I can admit it: I am an obstinate late adopter of new technology. No, it’s not about the cost. Nor is it that I don’t see the value in new technology. I simply prefer to drag my ‘adaptation’ heels until the newest and brightest complete the death match for the number one spot. (This saves me the time of attempting to learn a new piece of software or a device that will soon become obsolete just after I’ve mastered it.) This lull in adapting provides the opportunity for me to return to the world of human interaction.
Well, imagine my surprise upon my return when I found no humans remaining with whom to interact! It seems everyone has retreated into the digital world, full of texting, tweeting, and Facebook updates. Alright, there are humans around but I can’t be sure… My only view of them is the tops of their heads as they are far too busy looking into their smart phones, laptops, and tablets to avoid a major accident, much less interact with fellow humans.
Sherry Turkle, MIT professor, author, TED conference speaker, (and my current obsession) calls this the ‘flight from conversation’. (http://www.nytimes.com/2012/04/22/opinion/sunday/the-flight-from-conversation.html?pagewanted=all). If you are familiar with Dr. Turkle, you know her primary field of interest is human/technology interaction, in particular, how these two elements affect one another. Her newest book, Alone Together, presents a particularly intriguing theory regarding technology. While we may use smartphones, laptops, and tablets to stay connected and update others on the current happenings in our lives, this type of use drastically changes us. We are attempting to control our interactions with others in the way we control the devices we use; we treat our real life as we would our virtual life – limiting access for ourselves and others to what we feel is essential.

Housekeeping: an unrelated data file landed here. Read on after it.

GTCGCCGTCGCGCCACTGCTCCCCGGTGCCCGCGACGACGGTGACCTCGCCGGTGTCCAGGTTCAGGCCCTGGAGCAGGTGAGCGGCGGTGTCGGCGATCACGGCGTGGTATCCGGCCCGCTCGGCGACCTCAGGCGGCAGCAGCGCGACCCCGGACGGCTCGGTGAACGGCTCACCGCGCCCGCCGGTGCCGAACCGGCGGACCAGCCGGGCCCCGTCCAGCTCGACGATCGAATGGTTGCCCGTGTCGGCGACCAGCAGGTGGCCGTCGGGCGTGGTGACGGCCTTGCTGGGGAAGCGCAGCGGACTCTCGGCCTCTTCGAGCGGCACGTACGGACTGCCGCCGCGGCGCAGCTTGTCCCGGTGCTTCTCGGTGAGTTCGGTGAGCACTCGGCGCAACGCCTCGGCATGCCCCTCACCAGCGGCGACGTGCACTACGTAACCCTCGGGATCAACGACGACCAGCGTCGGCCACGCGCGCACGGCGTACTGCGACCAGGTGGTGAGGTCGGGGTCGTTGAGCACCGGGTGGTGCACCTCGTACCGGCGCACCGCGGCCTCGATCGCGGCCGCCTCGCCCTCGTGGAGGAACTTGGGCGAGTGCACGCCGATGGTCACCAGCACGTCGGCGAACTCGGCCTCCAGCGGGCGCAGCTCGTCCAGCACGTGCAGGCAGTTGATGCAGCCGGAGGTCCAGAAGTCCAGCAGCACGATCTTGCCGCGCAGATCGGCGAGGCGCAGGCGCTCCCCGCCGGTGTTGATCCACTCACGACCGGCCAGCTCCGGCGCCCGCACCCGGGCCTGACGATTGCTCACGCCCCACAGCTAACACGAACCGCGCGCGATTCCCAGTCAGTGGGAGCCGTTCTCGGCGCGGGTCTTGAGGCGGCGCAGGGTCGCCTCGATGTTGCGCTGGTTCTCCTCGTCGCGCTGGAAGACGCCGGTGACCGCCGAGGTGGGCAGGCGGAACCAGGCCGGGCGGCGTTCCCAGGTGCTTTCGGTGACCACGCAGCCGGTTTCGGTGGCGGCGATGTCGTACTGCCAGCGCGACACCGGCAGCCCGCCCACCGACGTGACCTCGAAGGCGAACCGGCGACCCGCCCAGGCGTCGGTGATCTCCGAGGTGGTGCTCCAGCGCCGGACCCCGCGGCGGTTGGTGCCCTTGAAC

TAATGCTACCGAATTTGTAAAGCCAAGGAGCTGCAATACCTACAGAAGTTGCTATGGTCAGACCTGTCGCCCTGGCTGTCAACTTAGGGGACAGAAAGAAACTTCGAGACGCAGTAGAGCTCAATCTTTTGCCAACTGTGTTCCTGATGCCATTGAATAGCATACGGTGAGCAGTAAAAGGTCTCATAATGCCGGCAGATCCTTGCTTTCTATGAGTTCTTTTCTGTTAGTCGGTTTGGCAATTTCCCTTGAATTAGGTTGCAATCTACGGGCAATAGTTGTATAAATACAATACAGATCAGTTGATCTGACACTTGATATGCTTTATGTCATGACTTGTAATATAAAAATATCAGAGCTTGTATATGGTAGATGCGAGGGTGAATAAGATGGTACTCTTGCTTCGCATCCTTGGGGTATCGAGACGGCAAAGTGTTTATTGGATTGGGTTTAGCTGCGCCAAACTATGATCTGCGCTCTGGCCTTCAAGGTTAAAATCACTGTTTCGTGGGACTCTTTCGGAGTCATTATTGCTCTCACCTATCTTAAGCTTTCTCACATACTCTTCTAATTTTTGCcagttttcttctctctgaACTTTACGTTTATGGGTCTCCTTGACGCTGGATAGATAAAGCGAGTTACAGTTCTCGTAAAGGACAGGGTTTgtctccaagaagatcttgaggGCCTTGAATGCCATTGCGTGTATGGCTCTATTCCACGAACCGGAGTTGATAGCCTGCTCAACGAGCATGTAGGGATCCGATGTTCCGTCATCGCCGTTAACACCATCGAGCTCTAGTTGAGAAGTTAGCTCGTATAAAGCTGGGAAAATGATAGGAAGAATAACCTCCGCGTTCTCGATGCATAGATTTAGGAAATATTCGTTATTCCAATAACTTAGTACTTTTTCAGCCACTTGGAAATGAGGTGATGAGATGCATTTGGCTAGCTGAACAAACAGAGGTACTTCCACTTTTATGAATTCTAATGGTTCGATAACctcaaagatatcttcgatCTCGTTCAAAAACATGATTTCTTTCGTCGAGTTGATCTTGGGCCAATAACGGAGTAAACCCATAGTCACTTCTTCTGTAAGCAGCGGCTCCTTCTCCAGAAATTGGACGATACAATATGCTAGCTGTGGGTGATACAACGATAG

Now, yes, I realize the ultimate irony is utilizing a device to warn others away from overuse of technological devices, but the belief is sound: we should spend more time utilizing our devices as the tools they were meant to be. They should assist us in our connections with others, not be our soul connection with others. I urge everyone reading this (myself included) to get out and speak and interact more with others. We learn far more about each other than what is listed next to ‘relationship status’.